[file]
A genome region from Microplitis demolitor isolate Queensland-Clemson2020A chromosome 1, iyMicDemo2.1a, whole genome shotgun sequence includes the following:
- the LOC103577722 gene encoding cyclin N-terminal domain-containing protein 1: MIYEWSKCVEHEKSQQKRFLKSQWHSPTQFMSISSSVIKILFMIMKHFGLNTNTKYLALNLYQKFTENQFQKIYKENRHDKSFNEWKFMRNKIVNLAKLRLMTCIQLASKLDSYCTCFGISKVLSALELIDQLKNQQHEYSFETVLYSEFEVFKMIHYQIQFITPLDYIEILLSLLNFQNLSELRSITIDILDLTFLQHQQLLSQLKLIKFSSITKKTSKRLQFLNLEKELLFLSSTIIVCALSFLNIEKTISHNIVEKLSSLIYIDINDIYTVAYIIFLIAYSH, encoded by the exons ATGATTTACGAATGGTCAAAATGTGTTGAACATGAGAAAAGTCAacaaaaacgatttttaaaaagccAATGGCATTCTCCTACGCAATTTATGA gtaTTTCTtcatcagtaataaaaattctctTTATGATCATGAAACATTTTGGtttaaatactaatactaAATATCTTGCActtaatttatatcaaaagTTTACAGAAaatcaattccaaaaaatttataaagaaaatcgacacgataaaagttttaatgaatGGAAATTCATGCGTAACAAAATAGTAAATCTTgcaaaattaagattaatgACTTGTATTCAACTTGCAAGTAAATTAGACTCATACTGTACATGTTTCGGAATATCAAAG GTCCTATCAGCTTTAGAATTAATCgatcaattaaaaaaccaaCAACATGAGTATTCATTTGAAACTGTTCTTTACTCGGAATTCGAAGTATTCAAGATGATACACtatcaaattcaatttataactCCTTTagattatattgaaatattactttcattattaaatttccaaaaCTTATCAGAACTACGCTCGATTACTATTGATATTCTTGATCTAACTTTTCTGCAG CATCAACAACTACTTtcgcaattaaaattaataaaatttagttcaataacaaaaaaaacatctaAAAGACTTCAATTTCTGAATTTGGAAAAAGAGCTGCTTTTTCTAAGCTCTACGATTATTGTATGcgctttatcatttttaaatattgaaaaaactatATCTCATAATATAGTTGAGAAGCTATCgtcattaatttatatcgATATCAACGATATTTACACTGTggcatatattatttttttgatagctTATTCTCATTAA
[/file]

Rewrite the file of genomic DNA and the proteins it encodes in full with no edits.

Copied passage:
A genome region from Microplitis demolitor isolate Queensland-Clemson2020A chromosome 1, iyMicDemo2.1a, whole genome shotgun sequence includes the following:
- the LOC103577722 gene encoding cyclin N-terminal domain-containing protein 1: MIYEWSKCVEHEKSQQKRFLKSQWHSPTQFMSISSSVIKILFMIMKHFGLNTNTKYLALNLYQKFTENQFQKIYKENRHDKSFNEWKFMRNKIVNLAKLRLMTCIQLASKLDSYCTCFGISKVLSALELIDQLKNQQHEYSFETVLYSEFEVFKMIHYQIQFITPLDYIEILLSLLNFQNLSELRSITIDILDLTFLQHQQLLSQLKLIKFSSITKKTSKRLQFLNLEKELLFLSSTIIVCALSFLNIEKTISHNIVEKLSSLIYIDINDIYTVAYIIFLIAYSH, encoded by the exons ATGATTTACGAATGGTCAAAATGTGTTGAACATGAGAAAAGTCAacaaaaacgatttttaaaaagccAATGGCATTCTCCTACGCAATTTATGA gtaTTTCTtcatcagtaataaaaattctctTTATGATCATGAAACATTTTGGtttaaatactaatactaAATATCTTGCActtaatttatatcaaaagTTTACAGAAaatcaattccaaaaaatttataaagaaaatcgacacgataaaagttttaatgaatGGAAATTCATGCGTAACAAAATAGTAAATCTTgcaaaattaagattaatgACTTGTATTCAACTTGCAAGTAAATTAGACTCATACTGTACATGTTTCGGAATATCAAAG GTCCTATCAGCTTTAGAATTAATCgatcaattaaaaaaccaaCAACATGAGTATTCATTTGAAACTGTTCTTTACTCGGAATTCGAAGTATTCAAGATGATACACtatcaaattcaatttataactCCTTTagattatattgaaatattactttcattattaaatttccaaaaCTTATCAGAACTACGCTCGATTACTATTGATATTCTTGATCTAACTTTTCTGCAG CATCAACAACTACTTtcgcaattaaaattaataaaatttagttcaataacaaaaaaaacatctaAAAGACTTCAATTTCTGAATTTGGAAAAAGAGCTGCTTTTTCTAAGCTCTACGATTATTGTATGcgctttatcatttttaaatattgaaaaaactatATCTCATAATATAGTTGAGAAGCTATCgtcattaatttatatcgATATCAACGATATTTACACTGTggcatatattatttttttgatagctTATTCTCATTAA